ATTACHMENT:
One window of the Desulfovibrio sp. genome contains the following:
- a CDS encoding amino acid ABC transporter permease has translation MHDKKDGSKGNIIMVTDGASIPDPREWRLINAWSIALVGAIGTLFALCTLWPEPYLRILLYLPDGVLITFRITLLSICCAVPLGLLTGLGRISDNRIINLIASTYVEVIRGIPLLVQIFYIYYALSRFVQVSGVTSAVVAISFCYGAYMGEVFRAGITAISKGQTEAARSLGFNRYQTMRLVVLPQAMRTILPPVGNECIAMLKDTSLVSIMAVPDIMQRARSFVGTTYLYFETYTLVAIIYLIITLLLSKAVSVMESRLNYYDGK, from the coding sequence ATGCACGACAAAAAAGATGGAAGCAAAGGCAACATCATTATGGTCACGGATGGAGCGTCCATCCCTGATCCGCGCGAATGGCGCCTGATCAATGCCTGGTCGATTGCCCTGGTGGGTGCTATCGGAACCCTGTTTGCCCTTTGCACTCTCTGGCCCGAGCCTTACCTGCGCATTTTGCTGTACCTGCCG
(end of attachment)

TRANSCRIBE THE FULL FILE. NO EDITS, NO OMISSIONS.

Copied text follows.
One window of the Desulfovibrio sp. genome contains the following:
- a CDS encoding amino acid ABC transporter permease has translation MHDKKDGSKGNIIMVTDGASIPDPREWRLINAWSIALVGAIGTLFALCTLWPEPYLRILLYLPDGVLITFRITLLSICCAVPLGLLTGLGRISDNRIINLIASTYVEVIRGIPLLVQIFYIYYALSRFVQVSGVTSAVVAISFCYGAYMGEVFRAGITAISKGQTEAARSLGFNRYQTMRLVVLPQAMRTILPPVGNECIAMLKDTSLVSIMAVPDIMQRARSFVGTTYLYFETYTLVAIIYLIITLLLSKAVSVMESRLNYYDGK, from the coding sequence ATGCACGACAAAAAAGATGGAAGCAAAGGCAACATCATTATGGTCACGGATGGAGCGTCCATCCCTGATCCGCGCGAATGGCGCCTGATCAATGCCTGGTCGATTGCCCTGGTGGGTGCTATCGGAACCCTGTTTGCCCTTTGCACTCTCTGGCCCGAGCCTTACCTGCGCATTTTGCTGTACCTGCCG